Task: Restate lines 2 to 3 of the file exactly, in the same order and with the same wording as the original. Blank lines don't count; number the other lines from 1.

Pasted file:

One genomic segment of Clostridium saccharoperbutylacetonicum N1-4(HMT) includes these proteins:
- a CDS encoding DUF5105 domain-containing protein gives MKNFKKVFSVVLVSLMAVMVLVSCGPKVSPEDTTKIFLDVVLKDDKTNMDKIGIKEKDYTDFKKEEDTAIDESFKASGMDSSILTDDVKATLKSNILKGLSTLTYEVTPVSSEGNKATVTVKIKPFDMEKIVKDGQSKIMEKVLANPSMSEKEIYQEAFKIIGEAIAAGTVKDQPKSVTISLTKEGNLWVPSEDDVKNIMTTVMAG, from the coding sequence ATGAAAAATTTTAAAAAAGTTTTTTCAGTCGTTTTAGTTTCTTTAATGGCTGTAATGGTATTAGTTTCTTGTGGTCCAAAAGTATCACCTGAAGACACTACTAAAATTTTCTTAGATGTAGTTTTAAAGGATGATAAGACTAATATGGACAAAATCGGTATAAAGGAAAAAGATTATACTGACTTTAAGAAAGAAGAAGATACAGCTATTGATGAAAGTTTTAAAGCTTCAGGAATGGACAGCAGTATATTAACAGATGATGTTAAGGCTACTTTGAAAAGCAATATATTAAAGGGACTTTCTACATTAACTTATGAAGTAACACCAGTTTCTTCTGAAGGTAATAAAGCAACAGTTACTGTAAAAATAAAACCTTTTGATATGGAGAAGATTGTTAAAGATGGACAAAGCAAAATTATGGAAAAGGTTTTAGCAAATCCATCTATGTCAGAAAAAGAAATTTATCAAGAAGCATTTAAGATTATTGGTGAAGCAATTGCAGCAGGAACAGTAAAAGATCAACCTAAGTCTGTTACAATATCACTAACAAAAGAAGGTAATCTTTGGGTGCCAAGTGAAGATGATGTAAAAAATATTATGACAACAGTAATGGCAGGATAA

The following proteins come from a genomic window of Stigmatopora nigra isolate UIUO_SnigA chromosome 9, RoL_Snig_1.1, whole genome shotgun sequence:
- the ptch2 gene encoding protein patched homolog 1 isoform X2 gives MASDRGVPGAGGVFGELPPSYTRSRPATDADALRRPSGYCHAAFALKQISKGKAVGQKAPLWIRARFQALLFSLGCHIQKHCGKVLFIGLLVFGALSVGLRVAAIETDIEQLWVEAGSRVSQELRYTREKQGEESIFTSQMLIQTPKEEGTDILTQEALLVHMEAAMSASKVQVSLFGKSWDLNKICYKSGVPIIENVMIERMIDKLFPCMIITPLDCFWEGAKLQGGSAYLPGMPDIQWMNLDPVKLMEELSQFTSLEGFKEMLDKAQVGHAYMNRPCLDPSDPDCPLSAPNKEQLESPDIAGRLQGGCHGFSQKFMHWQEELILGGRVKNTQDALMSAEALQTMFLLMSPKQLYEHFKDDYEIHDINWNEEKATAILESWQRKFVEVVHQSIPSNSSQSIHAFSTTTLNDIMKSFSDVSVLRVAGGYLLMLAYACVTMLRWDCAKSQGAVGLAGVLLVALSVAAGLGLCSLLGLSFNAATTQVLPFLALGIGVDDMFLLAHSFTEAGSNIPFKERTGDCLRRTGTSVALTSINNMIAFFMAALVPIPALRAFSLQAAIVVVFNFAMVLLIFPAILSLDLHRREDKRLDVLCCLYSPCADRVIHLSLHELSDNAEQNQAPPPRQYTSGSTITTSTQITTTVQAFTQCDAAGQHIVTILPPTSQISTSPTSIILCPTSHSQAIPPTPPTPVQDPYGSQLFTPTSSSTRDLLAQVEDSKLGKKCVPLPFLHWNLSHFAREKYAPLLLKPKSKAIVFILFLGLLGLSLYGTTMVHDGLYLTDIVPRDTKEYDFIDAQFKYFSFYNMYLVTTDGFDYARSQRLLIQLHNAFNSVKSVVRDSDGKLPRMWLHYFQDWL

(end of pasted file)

- a CDS encoding DUF5105 domain-containing protein gives MKNFKKVFSVVLVSLMAVMVLVSCGPKVSPEDTTKIFLDVVLKDDKTNMDKIGIKEKDYTDFKKEEDTAIDESFKASGMDSSILTDDVKATLKSNILKGLSTLTYEVTPVSSEGNKATVTVKIKPFDMEKIVKDGQSKIMEKVLANPSMSEKEIYQEAFKIIGEAIAAGTVKDQPKSVTISLTKEGNLWVPSEDDVKNIMTTVMAG, from the coding sequence ATGAAAAATTTTAAAAAAGTTTTTTCAGTCGTTTTAGTTTCTTTAATGGCTGTAATGGTATTAGTTTCTTGTGGTCCAAAAGTATCACCTGAAGACACTACTAAAATTTTCTTAGATGTAGTTTTAAAGGATGATAAGACTAATATGGACAAAATCGGTATAAAGGAAAAAGATTATACTGACTTTAAGAAAGAAGAAGATACAGCTATTGATGAAAGTTTTAAAGCTTCAGGAATGGACAGCAGTATATTAACAGATGATGTTAAGGCTACTTTGAAAAGCAATATATTAAAGGGACTTTCTACATTAACTTATGAAGTAACACCAGTTTCTTCTGAAGGTAATAAAGCAACAGTTACTGTAAAAATAAAACCTTTTGATATGGAGAAGATTGTTAAAGATGGACAAAGCAAAATTATGGAAAAGGTTTTAGCAAATCCATCTATGTCAGAAAAAGAAATTTATCAAGAAGCATTTAAGATTATTGGTGAAGCAATTGCAGCAGGAACAGTAAAAGATCAACCTAAGTCTGTTACAATATCACTAACAAAAGAAGGTAATCTTTGGGTGCCAAGTGAAGATGATGTAAAAAATATTATGACAACAGTAATGGCAGGATAA

The following proteins come from a genomic window of Stigmatopora nigra isolate UIUO_SnigA chromosome 9, RoL_Snig_1.1, whole genome shotgun sequence: